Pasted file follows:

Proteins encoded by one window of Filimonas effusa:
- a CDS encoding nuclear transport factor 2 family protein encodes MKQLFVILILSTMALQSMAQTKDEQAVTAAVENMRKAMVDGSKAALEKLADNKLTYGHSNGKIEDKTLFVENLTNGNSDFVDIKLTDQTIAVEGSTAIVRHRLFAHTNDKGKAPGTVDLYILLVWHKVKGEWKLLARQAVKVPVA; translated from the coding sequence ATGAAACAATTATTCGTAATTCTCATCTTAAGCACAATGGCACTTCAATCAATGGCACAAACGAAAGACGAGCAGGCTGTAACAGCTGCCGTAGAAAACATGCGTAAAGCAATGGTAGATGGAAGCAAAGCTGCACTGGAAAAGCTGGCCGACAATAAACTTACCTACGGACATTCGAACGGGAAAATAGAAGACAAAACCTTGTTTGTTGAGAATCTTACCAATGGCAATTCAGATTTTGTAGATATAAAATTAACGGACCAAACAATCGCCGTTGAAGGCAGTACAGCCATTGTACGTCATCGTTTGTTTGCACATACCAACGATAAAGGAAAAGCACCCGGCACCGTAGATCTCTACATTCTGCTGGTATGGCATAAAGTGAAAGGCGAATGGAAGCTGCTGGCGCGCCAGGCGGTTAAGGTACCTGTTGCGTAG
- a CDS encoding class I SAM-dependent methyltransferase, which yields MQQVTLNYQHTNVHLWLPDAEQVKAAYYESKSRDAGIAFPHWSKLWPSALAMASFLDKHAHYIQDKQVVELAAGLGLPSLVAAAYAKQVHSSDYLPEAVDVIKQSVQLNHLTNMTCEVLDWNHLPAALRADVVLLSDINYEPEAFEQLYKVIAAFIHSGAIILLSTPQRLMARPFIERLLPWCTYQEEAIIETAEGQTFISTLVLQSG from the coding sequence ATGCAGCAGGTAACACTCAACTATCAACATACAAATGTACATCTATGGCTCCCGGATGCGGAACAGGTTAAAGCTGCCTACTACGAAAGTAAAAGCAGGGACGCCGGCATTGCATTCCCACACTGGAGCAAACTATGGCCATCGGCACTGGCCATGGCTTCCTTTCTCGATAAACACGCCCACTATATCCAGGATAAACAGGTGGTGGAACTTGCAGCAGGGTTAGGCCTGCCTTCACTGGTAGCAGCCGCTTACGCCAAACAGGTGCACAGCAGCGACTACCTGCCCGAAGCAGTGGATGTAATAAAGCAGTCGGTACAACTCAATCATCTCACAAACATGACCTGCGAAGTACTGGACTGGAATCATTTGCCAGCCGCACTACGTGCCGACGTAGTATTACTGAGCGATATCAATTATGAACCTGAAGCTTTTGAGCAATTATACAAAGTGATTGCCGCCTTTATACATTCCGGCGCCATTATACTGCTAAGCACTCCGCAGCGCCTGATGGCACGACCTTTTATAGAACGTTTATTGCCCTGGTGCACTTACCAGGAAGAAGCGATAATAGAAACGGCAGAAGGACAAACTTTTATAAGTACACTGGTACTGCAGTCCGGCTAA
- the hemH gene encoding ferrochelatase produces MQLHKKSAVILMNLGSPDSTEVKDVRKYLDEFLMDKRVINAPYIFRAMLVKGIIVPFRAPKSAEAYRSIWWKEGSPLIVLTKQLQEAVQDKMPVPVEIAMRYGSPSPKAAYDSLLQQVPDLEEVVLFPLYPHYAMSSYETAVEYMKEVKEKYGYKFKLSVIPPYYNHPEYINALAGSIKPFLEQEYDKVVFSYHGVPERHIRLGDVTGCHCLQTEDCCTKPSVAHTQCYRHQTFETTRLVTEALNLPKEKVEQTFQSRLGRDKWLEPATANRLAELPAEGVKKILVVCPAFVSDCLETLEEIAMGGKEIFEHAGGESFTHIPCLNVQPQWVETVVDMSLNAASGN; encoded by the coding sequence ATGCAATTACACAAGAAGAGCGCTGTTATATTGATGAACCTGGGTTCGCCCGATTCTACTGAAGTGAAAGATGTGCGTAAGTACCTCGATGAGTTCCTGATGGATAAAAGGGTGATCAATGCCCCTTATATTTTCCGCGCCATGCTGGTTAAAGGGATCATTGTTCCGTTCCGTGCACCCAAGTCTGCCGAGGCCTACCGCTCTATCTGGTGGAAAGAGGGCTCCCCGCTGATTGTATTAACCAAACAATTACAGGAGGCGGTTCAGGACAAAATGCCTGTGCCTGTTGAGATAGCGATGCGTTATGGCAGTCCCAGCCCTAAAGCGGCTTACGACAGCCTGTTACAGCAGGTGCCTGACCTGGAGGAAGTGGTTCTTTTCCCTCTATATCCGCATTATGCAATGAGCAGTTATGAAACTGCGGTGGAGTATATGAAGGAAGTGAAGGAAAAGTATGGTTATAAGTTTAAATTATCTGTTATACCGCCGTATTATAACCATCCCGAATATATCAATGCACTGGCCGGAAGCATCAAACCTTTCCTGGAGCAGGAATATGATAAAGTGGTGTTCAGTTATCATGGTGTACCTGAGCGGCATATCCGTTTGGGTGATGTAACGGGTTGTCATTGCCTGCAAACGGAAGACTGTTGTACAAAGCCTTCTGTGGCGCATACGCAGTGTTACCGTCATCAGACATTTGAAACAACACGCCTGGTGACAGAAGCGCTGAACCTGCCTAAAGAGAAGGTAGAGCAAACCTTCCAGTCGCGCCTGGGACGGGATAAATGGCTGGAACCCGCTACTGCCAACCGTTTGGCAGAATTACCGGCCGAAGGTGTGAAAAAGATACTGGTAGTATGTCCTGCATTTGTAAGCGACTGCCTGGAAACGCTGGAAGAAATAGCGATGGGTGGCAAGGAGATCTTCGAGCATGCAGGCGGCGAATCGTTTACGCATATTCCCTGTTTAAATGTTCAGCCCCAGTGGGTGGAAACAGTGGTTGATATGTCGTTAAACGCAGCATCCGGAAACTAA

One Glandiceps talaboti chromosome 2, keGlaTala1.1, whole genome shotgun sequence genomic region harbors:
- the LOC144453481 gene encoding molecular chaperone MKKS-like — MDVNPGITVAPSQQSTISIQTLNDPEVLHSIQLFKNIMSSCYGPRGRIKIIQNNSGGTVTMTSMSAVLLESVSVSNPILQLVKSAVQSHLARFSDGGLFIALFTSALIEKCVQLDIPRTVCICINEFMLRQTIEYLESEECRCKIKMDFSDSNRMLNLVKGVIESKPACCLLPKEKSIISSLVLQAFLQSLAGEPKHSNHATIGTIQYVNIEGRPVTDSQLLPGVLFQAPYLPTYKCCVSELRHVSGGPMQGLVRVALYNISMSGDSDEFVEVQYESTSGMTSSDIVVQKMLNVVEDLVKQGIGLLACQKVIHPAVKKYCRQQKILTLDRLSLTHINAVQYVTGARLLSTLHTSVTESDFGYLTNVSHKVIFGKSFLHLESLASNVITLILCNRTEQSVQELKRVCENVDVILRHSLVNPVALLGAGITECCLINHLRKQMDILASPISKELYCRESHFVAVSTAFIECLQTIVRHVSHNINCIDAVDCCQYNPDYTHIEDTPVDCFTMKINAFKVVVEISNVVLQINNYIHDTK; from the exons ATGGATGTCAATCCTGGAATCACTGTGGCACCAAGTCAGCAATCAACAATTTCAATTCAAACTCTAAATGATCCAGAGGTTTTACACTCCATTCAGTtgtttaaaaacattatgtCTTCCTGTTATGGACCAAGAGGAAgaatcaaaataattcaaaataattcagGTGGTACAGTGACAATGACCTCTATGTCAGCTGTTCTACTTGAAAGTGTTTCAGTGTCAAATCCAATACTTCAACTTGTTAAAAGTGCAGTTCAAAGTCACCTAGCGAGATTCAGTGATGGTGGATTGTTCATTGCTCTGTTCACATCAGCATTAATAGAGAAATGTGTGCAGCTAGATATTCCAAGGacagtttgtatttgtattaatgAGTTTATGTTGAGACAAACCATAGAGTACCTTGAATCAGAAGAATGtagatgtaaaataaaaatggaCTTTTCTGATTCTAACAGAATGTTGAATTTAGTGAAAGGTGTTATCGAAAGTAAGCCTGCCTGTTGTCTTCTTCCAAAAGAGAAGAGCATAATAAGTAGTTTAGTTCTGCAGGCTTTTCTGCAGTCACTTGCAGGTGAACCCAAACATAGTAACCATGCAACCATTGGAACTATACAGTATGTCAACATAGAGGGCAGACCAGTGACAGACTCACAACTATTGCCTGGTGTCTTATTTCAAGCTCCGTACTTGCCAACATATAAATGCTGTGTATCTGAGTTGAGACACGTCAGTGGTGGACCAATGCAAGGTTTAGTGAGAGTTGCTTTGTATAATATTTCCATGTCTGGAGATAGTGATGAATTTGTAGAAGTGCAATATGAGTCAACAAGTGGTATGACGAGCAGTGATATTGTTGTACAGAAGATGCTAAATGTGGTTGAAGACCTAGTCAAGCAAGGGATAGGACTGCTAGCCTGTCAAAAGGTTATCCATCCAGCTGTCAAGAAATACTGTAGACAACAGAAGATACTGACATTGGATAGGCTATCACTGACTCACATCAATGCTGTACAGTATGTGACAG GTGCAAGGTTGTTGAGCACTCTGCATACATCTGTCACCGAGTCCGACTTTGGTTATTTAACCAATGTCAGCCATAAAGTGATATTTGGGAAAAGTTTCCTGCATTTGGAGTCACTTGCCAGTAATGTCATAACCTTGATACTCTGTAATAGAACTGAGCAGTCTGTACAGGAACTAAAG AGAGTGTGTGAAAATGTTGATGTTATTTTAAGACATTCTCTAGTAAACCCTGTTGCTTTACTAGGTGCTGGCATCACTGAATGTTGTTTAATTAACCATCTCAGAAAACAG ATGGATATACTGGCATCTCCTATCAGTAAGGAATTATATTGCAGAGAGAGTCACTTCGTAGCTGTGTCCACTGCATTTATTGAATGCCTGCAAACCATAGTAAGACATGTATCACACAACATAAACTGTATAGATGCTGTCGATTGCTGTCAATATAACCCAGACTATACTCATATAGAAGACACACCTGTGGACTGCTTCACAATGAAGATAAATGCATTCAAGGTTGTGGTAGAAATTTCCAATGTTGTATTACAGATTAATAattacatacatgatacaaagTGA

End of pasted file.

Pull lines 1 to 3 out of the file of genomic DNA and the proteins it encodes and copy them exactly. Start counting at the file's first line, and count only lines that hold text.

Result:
Proteins encoded by one window of Filimonas effusa:
- a CDS encoding nuclear transport factor 2 family protein encodes MKQLFVILILSTMALQSMAQTKDEQAVTAAVENMRKAMVDGSKAALEKLADNKLTYGHSNGKIEDKTLFVENLTNGNSDFVDIKLTDQTIAVEGSTAIVRHRLFAHTNDKGKAPGTVDLYILLVWHKVKGEWKLLARQAVKVPVA; translated from the coding sequence ATGAAACAATTATTCGTAATTCTCATCTTAAGCACAATGGCACTTCAATCAATGGCACAAACGAAAGACGAGCAGGCTGTAACAGCTGCCGTAGAAAACATGCGTAAAGCAATGGTAGATGGAAGCAAAGCTGCACTGGAAAAGCTGGCCGACAATAAACTTACCTACGGACATTCGAACGGGAAAATAGAAGACAAAACCTTGTTTGTTGAGAATCTTACCAATGGCAATTCAGATTTTGTAGATATAAAATTAACGGACCAAACAATCGCCGTTGAAGGCAGTACAGCCATTGTACGTCATCGTTTGTTTGCACATACCAACGATAAAGGAAAAGCACCCGGCACCGTAGATCTCTACATTCTGCTGGTATGGCATAAAGTGAAAGGCGAATGGAAGCTGCTGGCGCGCCAGGCGGTTAAGGTACCTGTTGCGTAG
- a CDS encoding class I SAM-dependent methyltransferase, which yields MQQVTLNYQHTNVHLWLPDAEQVKAAYYESKSRDAGIAFPHWSKLWPSALAMASFLDKHAHYIQDKQVVELAAGLGLPSLVAAAYAKQVHSSDYLPEAVDVIKQSVQLNHLTNMTCEVLDWNHLPAALRADVVLLSDINYEPEAFEQLYKVIAAFIHSGAIILLSTPQRLMARPFIERLLPWCTYQEEAIIETAEGQTFISTLVLQSG from the coding sequence ATGCAGCAGGTAACACTCAACTATCAACATACAAATGTACATCTATGGCTCCCGGATGCGGAACAGGTTAAAGCTGCCTACTACGAAAGTAAAAGCAGGGACGCCGGCATTGCATTCCCACACTGGAGCAAACTATGGCCATCGGCACTGGCCATGGCTTCCTTTCTCGATAAACACGCCCACTATATCCAGGATAAACAGGTGGTGGAACTTGCAGCAGGGTTAGGCCTGCCTTCACTGGTAGCAGCCGCTTACGCCAAACAGGTGCACAGCAGCGACTACCTGCCCGAAGCAGTGGATGTAATAAAGCAGTCGGTACAACTCAATCATCTCACAAACATGACCTGCGAAGTACTGGACTGGAATCATTTGCCAGCCGCACTACGTGCCGACGTAGTATTACTGAGCGATATCAATTATGAACCTGAAGCTTTTGAGCAATTATACAAAGTGATTGCCGCCTTTATACATTCCGGCGCCATTATACTGCTAAGCACTCCGCAGCGCCTGATGGCACGACCTTTTATAGAACGTTTATTGCCCTGGTGCACTTACCAGGAAGAAGCGATAATAGAAACGGCAGAAGGACAAACTTTTATAAGTACACTGGTACTGCAGTCCGGCTAA